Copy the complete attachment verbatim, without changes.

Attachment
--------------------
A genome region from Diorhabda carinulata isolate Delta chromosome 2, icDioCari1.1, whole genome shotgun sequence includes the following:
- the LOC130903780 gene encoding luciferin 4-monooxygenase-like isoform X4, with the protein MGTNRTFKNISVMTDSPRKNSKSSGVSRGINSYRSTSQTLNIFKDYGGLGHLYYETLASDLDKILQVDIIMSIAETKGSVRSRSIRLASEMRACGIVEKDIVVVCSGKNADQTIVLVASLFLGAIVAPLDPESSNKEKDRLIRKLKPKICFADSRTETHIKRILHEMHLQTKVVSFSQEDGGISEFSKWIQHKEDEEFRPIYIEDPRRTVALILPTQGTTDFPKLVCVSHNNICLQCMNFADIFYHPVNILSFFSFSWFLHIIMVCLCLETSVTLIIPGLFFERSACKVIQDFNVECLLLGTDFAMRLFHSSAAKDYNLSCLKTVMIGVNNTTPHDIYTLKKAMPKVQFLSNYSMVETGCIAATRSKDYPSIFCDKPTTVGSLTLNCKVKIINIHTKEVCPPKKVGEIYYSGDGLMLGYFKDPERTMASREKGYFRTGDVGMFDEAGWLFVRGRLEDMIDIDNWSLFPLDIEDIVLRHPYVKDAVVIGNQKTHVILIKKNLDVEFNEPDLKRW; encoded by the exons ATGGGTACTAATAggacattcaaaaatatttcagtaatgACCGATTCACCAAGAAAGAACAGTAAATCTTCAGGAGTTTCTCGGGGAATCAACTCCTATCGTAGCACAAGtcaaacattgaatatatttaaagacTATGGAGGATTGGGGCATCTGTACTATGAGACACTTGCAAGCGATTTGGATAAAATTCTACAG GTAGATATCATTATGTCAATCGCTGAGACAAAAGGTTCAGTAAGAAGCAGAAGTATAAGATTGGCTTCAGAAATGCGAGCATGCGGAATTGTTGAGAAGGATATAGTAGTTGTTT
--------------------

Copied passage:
A genome region from Diorhabda carinulata isolate Delta chromosome 2, icDioCari1.1, whole genome shotgun sequence includes the following:
- the LOC130903780 gene encoding luciferin 4-monooxygenase-like isoform X4, with the protein MGTNRTFKNISVMTDSPRKNSKSSGVSRGINSYRSTSQTLNIFKDYGGLGHLYYETLASDLDKILQVDIIMSIAETKGSVRSRSIRLASEMRACGIVEKDIVVVCSGKNADQTIVLVASLFLGAIVAPLDPESSNKEKDRLIRKLKPKICFADSRTETHIKRILHEMHLQTKVVSFSQEDGGISEFSKWIQHKEDEEFRPIYIEDPRRTVALILPTQGTTDFPKLVCVSHNNICLQCMNFADIFYHPVNILSFFSFSWFLHIIMVCLCLETSVTLIIPGLFFERSACKVIQDFNVECLLLGTDFAMRLFHSSAAKDYNLSCLKTVMIGVNNTTPHDIYTLKKAMPKVQFLSNYSMVETGCIAATRSKDYPSIFCDKPTTVGSLTLNCKVKIINIHTKEVCPPKKVGEIYYSGDGLMLGYFKDPERTMASREKGYFRTGDVGMFDEAGWLFVRGRLEDMIDIDNWSLFPLDIEDIVLRHPYVKDAVVIGNQKTHVILIKKNLDVEFNEPDLKRW; encoded by the exons ATGGGTACTAATAggacattcaaaaatatttcagtaatgACCGATTCACCAAGAAAGAACAGTAAATCTTCAGGAGTTTCTCGGGGAATCAACTCCTATCGTAGCACAAGtcaaacattgaatatatttaaagacTATGGAGGATTGGGGCATCTGTACTATGAGACACTTGCAAGCGATTTGGATAAAATTCTACAG GTAGATATCATTATGTCAATCGCTGAGACAAAAGGTTCAGTAAGAAGCAGAAGTATAAGATTGGCTTCAGAAATGCGAGCATGCGGAATTGTTGAGAAGGATATAGTAGTTGTTT